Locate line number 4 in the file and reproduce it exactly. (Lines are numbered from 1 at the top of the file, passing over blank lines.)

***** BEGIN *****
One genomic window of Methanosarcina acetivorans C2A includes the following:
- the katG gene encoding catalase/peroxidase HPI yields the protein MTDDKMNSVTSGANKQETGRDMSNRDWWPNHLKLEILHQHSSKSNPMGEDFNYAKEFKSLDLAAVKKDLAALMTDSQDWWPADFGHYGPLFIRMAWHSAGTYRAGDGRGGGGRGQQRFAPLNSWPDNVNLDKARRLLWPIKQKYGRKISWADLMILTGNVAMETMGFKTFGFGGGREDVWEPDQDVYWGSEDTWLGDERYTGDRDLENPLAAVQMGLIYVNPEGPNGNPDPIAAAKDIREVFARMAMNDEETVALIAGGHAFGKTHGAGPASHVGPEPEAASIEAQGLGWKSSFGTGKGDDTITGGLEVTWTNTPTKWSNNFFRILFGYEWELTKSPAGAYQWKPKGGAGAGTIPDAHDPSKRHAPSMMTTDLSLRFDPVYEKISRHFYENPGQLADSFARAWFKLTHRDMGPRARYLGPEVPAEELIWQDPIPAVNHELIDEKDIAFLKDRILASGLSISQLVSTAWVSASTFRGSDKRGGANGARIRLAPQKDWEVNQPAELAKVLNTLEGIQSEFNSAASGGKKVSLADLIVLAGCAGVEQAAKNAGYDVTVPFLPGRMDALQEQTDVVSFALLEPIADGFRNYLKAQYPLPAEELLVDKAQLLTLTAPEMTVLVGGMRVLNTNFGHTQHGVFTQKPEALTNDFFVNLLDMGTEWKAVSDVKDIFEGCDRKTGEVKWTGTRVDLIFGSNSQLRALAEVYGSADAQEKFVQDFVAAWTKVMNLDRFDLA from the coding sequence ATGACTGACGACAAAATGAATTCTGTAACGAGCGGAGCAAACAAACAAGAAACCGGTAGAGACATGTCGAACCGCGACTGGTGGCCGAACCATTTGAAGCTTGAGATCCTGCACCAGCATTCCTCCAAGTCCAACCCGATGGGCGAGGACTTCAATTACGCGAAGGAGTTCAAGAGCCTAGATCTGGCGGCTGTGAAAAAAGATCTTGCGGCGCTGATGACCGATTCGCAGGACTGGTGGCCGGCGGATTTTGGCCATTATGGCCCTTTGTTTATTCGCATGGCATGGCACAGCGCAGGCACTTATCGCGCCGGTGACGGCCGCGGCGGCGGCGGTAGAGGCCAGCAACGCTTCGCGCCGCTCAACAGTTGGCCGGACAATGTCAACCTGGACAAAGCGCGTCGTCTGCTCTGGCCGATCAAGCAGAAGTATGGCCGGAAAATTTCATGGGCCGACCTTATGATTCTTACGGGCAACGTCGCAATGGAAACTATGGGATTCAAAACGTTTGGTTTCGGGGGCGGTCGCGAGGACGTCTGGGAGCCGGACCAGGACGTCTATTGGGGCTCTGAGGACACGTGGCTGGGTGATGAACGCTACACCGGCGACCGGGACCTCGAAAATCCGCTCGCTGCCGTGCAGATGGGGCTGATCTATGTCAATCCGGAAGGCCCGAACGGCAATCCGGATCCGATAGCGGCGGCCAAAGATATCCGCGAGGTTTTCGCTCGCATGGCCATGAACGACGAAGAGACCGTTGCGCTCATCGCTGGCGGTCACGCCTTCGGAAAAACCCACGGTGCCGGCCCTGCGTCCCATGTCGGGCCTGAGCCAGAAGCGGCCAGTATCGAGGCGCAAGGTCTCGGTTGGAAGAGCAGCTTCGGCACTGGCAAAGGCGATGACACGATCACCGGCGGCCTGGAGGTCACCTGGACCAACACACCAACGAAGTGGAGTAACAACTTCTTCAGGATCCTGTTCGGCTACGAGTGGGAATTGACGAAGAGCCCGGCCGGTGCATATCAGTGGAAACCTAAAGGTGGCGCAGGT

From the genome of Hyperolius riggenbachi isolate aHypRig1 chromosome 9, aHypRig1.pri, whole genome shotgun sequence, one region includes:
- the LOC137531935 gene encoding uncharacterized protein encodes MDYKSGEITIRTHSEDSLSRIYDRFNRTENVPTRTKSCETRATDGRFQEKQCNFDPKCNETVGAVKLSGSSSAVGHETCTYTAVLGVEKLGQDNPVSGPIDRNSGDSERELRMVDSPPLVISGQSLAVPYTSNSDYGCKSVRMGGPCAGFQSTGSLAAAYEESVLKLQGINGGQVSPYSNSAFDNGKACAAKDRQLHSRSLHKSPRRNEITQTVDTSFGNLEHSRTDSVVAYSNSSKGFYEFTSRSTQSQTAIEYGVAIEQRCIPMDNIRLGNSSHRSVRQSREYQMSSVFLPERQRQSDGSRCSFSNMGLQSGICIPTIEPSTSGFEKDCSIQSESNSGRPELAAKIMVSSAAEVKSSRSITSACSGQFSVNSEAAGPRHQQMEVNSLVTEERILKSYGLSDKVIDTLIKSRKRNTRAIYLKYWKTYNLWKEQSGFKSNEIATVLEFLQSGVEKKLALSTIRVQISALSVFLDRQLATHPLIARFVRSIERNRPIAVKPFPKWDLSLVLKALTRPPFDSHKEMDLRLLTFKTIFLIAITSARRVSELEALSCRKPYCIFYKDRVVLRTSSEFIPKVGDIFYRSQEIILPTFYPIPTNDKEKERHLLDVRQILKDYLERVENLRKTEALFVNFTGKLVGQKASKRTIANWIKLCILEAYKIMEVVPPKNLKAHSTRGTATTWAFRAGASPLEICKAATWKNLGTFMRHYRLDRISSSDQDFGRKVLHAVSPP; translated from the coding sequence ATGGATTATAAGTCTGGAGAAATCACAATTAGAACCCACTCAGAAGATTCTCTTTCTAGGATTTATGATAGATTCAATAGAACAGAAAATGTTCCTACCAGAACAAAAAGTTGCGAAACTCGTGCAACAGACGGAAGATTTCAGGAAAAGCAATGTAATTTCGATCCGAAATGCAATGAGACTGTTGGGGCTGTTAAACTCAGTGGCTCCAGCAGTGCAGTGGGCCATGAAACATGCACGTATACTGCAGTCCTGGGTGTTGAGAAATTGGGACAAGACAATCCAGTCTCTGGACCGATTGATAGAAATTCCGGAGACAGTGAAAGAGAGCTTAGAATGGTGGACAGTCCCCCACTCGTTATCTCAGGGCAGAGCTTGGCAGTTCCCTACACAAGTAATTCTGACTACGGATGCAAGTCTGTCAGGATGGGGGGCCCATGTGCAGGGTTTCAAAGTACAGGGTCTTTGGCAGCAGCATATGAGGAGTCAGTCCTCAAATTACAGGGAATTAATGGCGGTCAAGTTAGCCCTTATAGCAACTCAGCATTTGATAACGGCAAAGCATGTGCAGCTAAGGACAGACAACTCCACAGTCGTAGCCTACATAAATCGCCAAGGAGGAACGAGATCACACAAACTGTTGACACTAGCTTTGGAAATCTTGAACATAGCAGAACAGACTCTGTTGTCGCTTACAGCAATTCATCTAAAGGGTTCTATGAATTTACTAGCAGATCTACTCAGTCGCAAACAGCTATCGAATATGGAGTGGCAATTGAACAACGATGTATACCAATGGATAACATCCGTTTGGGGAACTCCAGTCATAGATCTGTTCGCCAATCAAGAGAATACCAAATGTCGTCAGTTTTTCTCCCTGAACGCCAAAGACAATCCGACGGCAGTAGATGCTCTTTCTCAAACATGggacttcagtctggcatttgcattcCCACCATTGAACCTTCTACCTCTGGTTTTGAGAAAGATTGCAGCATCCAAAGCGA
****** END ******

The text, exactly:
- the LOC137531935 gene encoding uncharacterized protein encodes MDYKSGEITIRTHSEDSLSRIYDRFNRTENVPTRTKSCETRATDGRFQEKQCNFDPKCNETVGAVKLSGSSSAVGHETCTYTAVLGVEKLGQDNPVSGPIDRNSGDSERELRMVDSPPLVISGQSLAVPYTSNSDYGCKSVRMGGPCAGFQSTGSLAAAYEESVLKLQGINGGQVSPYSNSAFDNGKACAAKDRQLHSRSLHKSPRRNEITQTVDTSFGNLEHSRTDSVVAYSNSSKGFYEFTSRSTQSQTAIEYGVAIEQRCIPMDNIRLGNSSHRSVRQSREYQMSSVFLPERQRQSDGSRCSFSNMGLQSGICIPTIEPSTSGFEKDCSIQSESNSGRPELAAKIMVSSAAEVKSSRSITSACSGQFSVNSEAAGPRHQQMEVNSLVTEERILKSYGLSDKVIDTLIKSRKRNTRAIYLKYWKTYNLWKEQSGFKSNEIATVLEFLQSGVEKKLALSTIRVQISALSVFLDRQLATHPLIARFVRSIERNRPIAVKPFPKWDLSLVLKALTRPPFDSHKEMDLRLLTFKTIFLIAITSARRVSELEALSCRKPYCIFYKDRVVLRTSSEFIPKVGDIFYRSQEIILPTFYPIPTNDKEKERHLLDVRQILKDYLERVENLRKTEALFVNFTGKLVGQKASKRTIANWIKLCILEAYKIMEVVPPKNLKAHSTRGTATTWAFRAGASPLEICKAATWKNLGTFMRHYRLDRISSSDQDFGRKVLHAVSPP; translated from the coding sequence ATGGATTATAAGTCTGGAGAAATCACAATTAGAACCCACTCAGAAGATTCTCTTTCTAGGATTTATGATAGATTCAATAGAACAGAAAATGTTCCTACCAGAACAAAAAGTTGCGAAACTCGTGCAACAGACGGAAGATTTCAGGAAAAGCAATGTAATTTCGATCCGAAATGCAATGAGACTGTTGGGGCTGTTAAACTCAGTGGCTCCAGCAGTGCAGTGGGCCATGAAACATGCACGTATACTGCAGTCCTGGGTGTTGAGAAATTGGGACAAGACAATCCAGTCTCTGGACCGATTGATAGAAATTCCGGAGACAGTGAAAGAGAGCTTAGAATGGTGGACAGTCCCCCACTCGTTATCTCAGGGCAGAGCTTGGCAGTTCCCTACACAAGTAATTCTGACTACGGATGCAAGTCTGTCAGGATGGGGGGCCCATGTGCAGGGTTTCAAAGTACAGGGTCTTTGGCAGCAGCATATGAGGAGTCAGTCCTCAAATTACAGGGAATTAATGGCGGTCAAGTTAGCCCTTATAGCAACTCAGCATTTGATAACGGCAAAGCATGTGCAGCTAAGGACAGACAACTCCACAGTCGTAGCCTACATAAATCGCCAAGGAGGAACGAGATCACACAAACTGTTGACACTAGCTTTGGAAATCTTGAACATAGCAGAACAGACTCTGTTGTCGCTTACAGCAATTCATCTAAAGGGTTCTATGAATTTACTAGCAGATCTACTCAGTCGCAAACAGCTATCGAATATGGAGTGGCAATTGAACAACGATGTATACCAATGGATAACATCCGTTTGGGGAACTCCAGTCATAGATCTGTTCGCCAATCAAGAGAATACCAAATGTCGTCAGTTTTTCTCCCTGAACGCCAAAGACAATCCGACGGCAGTAGATGCTCTTTCTCAAACATGggacttcagtctggcatttgcattcCCACCATTGAACCTTCTACCTCTGGTTTTGAGAAAGATTGCAGCATCCAAAGCGA